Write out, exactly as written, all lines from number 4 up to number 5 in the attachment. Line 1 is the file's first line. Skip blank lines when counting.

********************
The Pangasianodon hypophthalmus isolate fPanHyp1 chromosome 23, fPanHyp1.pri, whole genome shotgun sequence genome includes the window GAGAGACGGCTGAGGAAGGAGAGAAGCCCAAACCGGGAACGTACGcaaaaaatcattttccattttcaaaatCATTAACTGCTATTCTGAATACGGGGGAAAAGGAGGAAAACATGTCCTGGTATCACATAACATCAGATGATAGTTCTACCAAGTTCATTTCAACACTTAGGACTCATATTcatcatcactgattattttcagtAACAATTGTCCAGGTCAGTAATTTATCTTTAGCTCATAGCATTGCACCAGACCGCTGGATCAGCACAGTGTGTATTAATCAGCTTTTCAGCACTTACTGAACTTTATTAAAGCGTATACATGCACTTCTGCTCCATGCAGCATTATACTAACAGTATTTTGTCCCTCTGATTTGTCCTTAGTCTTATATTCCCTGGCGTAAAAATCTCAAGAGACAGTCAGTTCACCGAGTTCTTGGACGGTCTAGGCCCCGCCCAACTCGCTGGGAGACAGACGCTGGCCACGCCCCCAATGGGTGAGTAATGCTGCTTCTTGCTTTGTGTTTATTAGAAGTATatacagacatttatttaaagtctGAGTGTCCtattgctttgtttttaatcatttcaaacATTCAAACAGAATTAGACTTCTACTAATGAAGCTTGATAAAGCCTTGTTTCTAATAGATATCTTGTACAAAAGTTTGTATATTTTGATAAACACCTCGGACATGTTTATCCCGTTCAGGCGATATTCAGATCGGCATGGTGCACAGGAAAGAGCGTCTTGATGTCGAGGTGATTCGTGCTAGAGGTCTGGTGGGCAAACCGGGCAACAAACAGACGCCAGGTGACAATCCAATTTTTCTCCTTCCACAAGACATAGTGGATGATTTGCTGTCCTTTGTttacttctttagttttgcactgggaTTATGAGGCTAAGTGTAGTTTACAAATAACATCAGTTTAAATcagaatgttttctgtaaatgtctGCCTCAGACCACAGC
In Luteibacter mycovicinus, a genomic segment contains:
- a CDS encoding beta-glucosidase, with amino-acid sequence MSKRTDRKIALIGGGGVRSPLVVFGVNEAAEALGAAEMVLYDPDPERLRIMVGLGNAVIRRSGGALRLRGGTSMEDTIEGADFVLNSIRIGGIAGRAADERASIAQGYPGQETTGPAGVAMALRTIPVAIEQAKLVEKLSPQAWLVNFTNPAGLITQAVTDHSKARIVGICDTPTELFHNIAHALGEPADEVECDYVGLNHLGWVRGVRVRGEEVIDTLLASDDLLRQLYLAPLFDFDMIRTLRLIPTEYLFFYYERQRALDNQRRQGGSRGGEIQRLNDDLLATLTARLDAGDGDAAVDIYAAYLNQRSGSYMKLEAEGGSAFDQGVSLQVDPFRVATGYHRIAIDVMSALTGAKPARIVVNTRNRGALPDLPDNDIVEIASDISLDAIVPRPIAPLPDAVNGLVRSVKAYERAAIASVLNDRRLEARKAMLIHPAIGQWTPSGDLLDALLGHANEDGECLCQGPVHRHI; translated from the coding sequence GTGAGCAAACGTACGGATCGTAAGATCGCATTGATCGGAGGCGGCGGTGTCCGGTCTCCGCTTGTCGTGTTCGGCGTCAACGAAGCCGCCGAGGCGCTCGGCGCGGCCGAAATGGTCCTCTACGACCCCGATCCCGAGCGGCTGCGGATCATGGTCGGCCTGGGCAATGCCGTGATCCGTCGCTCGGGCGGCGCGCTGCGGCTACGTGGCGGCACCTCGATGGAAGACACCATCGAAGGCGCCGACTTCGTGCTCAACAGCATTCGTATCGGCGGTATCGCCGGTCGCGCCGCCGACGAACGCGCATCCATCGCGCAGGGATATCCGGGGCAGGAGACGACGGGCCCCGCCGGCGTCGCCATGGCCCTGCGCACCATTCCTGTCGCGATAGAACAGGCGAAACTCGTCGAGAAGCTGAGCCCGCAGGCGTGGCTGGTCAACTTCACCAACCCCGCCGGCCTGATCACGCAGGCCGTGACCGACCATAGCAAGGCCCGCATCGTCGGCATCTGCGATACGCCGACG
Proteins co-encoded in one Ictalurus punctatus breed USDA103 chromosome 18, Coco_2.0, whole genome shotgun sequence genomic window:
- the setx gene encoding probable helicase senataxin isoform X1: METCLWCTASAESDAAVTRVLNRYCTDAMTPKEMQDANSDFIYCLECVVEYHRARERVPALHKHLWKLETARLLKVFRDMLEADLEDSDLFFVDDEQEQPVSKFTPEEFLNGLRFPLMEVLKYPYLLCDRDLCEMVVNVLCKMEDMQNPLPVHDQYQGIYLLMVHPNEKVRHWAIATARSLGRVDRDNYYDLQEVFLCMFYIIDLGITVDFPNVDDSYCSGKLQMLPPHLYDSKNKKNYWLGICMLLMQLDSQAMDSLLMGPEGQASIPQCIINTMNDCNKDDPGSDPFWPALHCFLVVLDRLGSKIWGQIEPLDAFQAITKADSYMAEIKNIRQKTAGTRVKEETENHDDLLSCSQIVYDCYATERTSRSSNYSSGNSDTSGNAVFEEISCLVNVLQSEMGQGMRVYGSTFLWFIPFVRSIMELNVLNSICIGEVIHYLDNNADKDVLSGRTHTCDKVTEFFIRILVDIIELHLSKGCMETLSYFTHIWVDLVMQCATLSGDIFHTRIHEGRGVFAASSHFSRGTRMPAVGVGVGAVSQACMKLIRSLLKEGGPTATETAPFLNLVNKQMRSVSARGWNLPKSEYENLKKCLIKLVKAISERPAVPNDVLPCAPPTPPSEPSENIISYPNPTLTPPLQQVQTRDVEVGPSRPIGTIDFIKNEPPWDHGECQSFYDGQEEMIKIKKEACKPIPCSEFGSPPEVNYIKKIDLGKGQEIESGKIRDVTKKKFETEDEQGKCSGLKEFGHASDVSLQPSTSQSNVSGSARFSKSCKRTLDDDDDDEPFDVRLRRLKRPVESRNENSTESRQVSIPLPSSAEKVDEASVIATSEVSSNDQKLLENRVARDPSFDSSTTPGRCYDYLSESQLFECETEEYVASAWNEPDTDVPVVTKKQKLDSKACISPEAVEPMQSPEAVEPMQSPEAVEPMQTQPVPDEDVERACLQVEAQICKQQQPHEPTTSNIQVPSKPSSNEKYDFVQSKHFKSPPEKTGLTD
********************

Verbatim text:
Proteins co-encoded in one Ictalurus punctatus breed USDA103 chromosome 18, Coco_2.0, whole genome shotgun sequence genomic window:
- the setx gene encoding probable helicase senataxin isoform X1: METCLWCTASAESDAAVTRVLNRYCTDAMTPKEMQDANSDFIYCLECVVEYHRARERVPALHKHLWKLETARLLKVFRDMLEADLEDSDLFFVDDEQEQPVSKFTPEEFLNGLRFPLMEVLKYPYLLCDRDLCEMVVNVLCKMEDMQNPLPVHDQYQGIYLLMVHPNEKVRHWAIATARSLGRVDRDNYYDLQEVFLCMFYIIDLGITVDFPNVDDSYCSGKLQMLPPHLYDSKNKKNYWLGICMLLMQLDSQAMDSLLMGPEGQASIPQCIINTMNDCNKDDPGSDPFWPALHCFLVVLDRLGSKIWGQIEPLDAFQAITKADSYMAEIKNIRQKTAGTRVKEETENHDDLLSCSQIVYDCYATERTSRSSNYSSGNSDTSGNAVFEEISCLVNVLQSEMGQGMRVYGSTFLWFIPFVRSIMELNVLNSICIGEVIHYLDNNADKDVLSGRTHTCDKVTEFFIRILVDIIELHLSKGCMETLSYFTHIWVDLVMQCATLSGDIFHTRIHEGRGVFAASSHFSRGTRMPAVGVGVGAVSQACMKLIRSLLKEGGPTATETAPFLNLVNKQMRSVSARGWNLPKSEYENLKKCLIKLVKAISERPAVPNDVLPCAPPTPPSEPSENIISYPNPTLTPPLQQVQTRDVEVGPSRPIGTIDFIKNEPPWDHGECQSFYDGQEEMIKIKKEACKPIPCSEFGSPPEVNYIKKIDLGKGQEIESGKIRDVTKKKFETEDEQGKCSGLKEFGHASDVSLQPSTSQSNVSGSARFSKSCKRTLDDDDDDEPFDVRLRRLKRPVESRNENSTESRQVSIPLPSSAEKVDEASVIATSEVSSNDQKLLENRVARDPSFDSSTTPGRCYDYLSESQLFECETEEYVASAWNEPDTDVPVVTKKQKLDSKACISPEAVEPMQSPEAVEPMQSPEAVEPMQTQPVPDEDVERACLQVEAQICKQQQPHEPTTSNIQVPSKPSSNEKYDFVQSKHFKSPPEKTGLTD